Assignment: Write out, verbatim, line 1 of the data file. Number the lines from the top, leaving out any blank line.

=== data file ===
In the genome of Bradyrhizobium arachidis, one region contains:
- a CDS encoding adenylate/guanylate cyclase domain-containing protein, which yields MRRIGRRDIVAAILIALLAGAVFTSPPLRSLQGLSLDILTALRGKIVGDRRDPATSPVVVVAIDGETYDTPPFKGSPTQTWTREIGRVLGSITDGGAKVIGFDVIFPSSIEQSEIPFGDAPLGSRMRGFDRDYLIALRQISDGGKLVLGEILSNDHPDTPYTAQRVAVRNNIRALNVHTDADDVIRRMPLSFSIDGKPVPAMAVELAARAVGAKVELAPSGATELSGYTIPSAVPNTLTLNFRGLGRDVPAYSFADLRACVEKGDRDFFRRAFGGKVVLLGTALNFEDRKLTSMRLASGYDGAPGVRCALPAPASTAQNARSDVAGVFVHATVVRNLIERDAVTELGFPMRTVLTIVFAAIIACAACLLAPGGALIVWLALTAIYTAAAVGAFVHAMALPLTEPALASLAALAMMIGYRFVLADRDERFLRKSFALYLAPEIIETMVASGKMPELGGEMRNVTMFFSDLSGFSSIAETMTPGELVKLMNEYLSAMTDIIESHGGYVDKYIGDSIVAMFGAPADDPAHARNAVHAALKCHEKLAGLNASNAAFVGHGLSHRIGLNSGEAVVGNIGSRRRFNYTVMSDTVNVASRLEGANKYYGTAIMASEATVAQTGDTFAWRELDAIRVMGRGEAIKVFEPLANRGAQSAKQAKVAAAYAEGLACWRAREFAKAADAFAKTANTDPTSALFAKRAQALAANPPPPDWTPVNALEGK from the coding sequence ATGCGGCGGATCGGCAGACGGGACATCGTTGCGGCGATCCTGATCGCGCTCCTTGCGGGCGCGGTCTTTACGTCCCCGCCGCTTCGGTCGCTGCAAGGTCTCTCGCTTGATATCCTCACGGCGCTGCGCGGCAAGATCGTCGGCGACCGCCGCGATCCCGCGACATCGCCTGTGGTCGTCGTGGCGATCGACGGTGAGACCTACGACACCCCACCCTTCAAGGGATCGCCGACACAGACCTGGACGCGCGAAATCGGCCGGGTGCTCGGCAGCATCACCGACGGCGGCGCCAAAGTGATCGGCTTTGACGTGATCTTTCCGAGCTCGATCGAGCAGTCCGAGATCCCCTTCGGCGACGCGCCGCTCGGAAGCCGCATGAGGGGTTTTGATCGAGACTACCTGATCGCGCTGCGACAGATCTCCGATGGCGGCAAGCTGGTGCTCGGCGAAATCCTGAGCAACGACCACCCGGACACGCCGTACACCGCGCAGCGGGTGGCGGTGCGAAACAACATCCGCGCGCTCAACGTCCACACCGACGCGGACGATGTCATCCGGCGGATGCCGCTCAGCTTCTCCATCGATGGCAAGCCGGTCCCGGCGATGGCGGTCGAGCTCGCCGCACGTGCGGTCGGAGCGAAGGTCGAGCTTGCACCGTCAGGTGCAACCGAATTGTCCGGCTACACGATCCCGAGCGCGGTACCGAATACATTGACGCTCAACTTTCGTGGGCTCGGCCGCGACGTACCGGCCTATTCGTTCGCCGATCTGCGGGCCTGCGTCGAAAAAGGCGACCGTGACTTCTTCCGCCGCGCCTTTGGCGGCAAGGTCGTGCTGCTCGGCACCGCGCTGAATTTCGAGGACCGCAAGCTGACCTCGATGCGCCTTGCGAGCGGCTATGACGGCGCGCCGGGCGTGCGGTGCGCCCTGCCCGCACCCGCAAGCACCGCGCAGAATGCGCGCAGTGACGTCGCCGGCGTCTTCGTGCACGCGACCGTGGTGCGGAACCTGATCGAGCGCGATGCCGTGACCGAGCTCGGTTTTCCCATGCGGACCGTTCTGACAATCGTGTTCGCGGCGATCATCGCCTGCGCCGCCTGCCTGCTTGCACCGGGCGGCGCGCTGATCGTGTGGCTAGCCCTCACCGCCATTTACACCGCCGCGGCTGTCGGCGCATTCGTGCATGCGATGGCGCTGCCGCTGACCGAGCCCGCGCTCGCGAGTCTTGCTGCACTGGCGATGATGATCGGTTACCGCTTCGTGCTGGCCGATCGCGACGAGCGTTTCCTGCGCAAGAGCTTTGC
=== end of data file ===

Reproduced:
In the genome of Bradyrhizobium arachidis, one region contains: